Little-Known Fact: The Bruneau River is name after Pierre Bruneau, voyageur for the Northwest Trading Co., who explored the region around 1818.
In 1818, a party of French Canadian trappers was exploring the austere sage plateaus of southwest Idaho when they encountered a deep cleft in the lava plains. At the bottom of the gorge ran a river they named the Bruneau.
As I stand on the edge of the same gorge, the swift stream that fills the narrow slot is clear turquoise, riffling over cobble beds and around bars of blond sand and emerald reeds.
Each spring the high summits of the Jarbidge Wilderness Area, barely visible southward, grudgingly release a few weeks of Class III to IV whitewater, providing the easiest way through these canyons. As I floated into the initial gorge, a river otter slipped down the bank to disappear beneath my kayak. Motivated by riparian paradise beyond comparison, I vowed to return.
So now I have braved the 50-odd dirt and gravel miles from the hamlet of Bruneau, south through the overgrazed plains, past the Saylor Creek bombing range, and along the rough spur road to the rim of the gorge, where the Bruneau suddenly reveals itself.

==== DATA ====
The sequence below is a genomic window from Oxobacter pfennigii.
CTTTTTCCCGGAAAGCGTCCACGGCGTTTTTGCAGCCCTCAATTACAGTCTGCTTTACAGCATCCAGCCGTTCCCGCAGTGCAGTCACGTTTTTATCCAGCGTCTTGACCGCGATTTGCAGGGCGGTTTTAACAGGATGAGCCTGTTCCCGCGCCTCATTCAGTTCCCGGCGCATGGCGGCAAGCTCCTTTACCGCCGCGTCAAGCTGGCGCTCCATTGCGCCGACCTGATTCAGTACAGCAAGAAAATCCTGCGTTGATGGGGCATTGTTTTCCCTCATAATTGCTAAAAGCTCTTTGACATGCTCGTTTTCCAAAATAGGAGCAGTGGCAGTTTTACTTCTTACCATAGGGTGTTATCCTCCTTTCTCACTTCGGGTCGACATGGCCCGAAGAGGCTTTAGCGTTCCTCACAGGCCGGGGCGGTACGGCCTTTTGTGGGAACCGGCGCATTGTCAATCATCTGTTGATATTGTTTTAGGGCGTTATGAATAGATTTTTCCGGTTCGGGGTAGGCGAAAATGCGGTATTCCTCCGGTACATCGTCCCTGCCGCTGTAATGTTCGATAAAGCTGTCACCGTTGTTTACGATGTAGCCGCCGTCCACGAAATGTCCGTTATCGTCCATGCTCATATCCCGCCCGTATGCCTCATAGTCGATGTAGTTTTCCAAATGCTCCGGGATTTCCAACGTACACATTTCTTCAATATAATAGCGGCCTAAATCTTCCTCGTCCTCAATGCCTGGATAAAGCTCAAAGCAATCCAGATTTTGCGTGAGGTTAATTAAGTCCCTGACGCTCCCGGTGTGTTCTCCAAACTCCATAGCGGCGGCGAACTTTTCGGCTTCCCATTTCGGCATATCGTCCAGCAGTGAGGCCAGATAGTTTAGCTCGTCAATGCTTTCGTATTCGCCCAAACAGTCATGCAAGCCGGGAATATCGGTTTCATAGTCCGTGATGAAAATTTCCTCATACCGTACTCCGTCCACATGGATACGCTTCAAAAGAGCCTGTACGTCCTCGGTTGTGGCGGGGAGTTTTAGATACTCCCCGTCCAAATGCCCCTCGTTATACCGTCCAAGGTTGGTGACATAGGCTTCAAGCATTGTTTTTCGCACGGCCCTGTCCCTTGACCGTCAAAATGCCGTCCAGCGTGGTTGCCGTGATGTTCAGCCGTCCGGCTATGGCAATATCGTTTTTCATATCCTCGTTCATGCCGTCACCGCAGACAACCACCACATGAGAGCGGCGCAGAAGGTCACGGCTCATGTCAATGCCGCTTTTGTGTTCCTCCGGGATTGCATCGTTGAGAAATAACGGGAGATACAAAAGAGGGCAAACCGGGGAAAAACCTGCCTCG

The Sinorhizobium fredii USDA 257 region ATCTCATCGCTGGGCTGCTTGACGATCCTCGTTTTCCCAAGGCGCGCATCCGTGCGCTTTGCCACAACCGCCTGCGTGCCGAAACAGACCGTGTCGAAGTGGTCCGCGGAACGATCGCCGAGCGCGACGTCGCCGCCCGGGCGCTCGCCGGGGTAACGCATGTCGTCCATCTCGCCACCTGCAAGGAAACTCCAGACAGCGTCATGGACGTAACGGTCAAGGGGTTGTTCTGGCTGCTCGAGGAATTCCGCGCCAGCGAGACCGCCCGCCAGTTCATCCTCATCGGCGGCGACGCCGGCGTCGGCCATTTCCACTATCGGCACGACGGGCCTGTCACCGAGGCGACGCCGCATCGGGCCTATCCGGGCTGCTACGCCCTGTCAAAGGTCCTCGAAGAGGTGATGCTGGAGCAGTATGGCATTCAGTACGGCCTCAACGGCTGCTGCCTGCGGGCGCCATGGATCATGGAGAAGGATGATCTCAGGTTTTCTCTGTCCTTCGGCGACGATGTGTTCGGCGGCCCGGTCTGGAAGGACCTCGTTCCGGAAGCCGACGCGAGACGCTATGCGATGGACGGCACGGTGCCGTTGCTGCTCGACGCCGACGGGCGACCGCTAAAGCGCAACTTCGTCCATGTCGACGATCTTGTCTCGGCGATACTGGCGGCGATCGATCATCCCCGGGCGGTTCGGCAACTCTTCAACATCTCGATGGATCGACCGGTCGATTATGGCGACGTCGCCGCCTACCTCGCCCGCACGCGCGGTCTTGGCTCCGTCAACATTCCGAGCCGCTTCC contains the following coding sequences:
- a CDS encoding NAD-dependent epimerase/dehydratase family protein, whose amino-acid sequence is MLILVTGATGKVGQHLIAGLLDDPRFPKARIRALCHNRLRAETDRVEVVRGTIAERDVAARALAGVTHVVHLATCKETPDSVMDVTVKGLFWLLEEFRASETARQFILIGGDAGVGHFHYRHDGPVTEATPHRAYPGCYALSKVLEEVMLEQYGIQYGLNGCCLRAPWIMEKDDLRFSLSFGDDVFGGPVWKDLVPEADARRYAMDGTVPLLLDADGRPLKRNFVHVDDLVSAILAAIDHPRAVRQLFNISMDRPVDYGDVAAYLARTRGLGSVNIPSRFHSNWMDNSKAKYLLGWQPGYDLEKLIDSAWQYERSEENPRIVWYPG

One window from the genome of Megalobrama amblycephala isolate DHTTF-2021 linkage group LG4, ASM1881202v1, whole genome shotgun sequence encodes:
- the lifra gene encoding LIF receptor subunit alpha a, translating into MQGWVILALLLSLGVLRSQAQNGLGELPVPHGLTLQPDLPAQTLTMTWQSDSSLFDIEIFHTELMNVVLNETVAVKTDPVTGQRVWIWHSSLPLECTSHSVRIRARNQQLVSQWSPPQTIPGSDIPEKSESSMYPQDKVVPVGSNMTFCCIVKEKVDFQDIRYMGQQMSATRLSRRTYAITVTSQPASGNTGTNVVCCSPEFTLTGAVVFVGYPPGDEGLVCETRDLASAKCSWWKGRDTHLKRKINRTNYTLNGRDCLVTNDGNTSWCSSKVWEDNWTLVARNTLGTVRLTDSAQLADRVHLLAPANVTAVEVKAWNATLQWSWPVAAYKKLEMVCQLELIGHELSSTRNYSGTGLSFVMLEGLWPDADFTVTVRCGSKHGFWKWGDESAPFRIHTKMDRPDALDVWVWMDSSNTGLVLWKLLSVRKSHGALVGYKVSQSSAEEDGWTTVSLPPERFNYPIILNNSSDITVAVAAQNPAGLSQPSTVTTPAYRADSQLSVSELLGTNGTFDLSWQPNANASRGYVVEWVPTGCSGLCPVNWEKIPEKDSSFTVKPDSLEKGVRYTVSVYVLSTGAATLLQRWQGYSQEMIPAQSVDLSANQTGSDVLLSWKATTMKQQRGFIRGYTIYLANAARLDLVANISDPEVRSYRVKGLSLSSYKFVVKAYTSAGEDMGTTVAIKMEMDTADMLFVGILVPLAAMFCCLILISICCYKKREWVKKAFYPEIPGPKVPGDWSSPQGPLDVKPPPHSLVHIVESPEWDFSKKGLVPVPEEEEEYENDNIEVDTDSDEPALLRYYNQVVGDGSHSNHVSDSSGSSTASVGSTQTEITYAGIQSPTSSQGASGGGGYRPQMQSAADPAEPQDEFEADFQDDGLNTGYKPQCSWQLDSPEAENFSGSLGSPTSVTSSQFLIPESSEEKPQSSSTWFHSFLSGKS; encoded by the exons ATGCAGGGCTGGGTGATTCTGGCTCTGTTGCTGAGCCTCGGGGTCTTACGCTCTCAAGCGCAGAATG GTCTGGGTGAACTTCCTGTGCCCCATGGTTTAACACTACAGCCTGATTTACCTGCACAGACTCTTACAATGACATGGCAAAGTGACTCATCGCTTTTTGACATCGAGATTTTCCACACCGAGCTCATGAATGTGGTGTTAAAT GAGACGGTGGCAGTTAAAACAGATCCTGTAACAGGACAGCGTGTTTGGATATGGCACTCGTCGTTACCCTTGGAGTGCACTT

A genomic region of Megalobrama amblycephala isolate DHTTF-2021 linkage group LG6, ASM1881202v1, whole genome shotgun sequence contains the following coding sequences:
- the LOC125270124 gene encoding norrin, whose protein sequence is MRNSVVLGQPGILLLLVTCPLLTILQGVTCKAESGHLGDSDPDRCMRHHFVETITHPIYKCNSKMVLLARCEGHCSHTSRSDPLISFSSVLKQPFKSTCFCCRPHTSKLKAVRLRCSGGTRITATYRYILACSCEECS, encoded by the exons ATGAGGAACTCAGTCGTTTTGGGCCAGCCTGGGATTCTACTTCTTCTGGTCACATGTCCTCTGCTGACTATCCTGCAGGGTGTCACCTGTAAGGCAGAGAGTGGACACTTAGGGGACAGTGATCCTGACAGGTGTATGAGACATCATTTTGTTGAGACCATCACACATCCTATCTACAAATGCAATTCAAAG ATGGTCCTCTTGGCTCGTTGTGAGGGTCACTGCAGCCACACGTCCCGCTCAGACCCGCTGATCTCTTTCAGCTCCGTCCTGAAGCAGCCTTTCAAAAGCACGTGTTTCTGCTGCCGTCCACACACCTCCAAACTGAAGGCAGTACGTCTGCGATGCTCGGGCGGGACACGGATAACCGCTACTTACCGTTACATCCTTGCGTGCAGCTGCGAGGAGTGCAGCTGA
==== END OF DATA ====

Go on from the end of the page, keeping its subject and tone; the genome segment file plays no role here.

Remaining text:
On the west bank an old road switchbacks up to disappear onto the bench above the inner gorge. Sage-hopping a mile or so downstream, I come to a break in the cliffs and descend to the cool, streamside environs. Here the pools are smaller, and cobble beds allow easy crossing for the several reasonable miles I travel before camping.
Many people would like to see the canyons of the Bruneau become a national park or wilderness area. They certainly contain scenery and habitat equal to any. But don’t take my word for it. Go see for yourself.